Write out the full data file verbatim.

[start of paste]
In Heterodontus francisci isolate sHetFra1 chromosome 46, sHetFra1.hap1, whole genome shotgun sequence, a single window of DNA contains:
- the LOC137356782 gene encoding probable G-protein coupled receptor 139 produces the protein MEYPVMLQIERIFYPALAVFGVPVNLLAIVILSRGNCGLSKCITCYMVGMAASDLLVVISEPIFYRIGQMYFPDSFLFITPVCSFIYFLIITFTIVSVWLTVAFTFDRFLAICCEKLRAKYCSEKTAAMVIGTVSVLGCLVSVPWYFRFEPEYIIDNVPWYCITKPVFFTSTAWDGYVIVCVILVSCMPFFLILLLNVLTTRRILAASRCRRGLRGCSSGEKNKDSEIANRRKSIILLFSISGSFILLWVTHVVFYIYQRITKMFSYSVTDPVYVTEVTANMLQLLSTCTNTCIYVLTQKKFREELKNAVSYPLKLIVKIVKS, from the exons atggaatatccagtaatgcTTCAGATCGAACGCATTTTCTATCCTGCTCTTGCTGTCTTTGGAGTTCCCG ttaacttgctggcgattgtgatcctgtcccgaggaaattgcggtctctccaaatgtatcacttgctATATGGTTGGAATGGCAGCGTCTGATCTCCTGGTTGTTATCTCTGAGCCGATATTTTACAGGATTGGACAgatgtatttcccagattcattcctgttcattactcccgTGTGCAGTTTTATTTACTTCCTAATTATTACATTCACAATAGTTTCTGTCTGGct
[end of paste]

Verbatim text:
In Heterodontus francisci isolate sHetFra1 chromosome 46, sHetFra1.hap1, whole genome shotgun sequence, a single window of DNA contains:
- the LOC137356782 gene encoding probable G-protein coupled receptor 139 produces the protein MEYPVMLQIERIFYPALAVFGVPVNLLAIVILSRGNCGLSKCITCYMVGMAASDLLVVISEPIFYRIGQMYFPDSFLFITPVCSFIYFLIITFTIVSVWLTVAFTFDRFLAICCEKLRAKYCSEKTAAMVIGTVSVLGCLVSVPWYFRFEPEYIIDNVPWYCITKPVFFTSTAWDGYVIVCVILVSCMPFFLILLLNVLTTRRILAASRCRRGLRGCSSGEKNKDSEIANRRKSIILLFSISGSFILLWVTHVVFYIYQRITKMFSYSVTDPVYVTEVTANMLQLLSTCTNTCIYVLTQKKFREELKNAVSYPLKLIVKIVKS, from the exons atggaatatccagtaatgcTTCAGATCGAACGCATTTTCTATCCTGCTCTTGCTGTCTTTGGAGTTCCCG ttaacttgctggcgattgtgatcctgtcccgaggaaattgcggtctctccaaatgtatcacttgctATATGGTTGGAATGGCAGCGTCTGATCTCCTGGTTGTTATCTCTGAGCCGATATTTTACAGGATTGGACAgatgtatttcccagattcattcctgttcattactcccgTGTGCAGTTTTATTTACTTCCTAATTATTACATTCACAATAGTTTCTGTCTGGct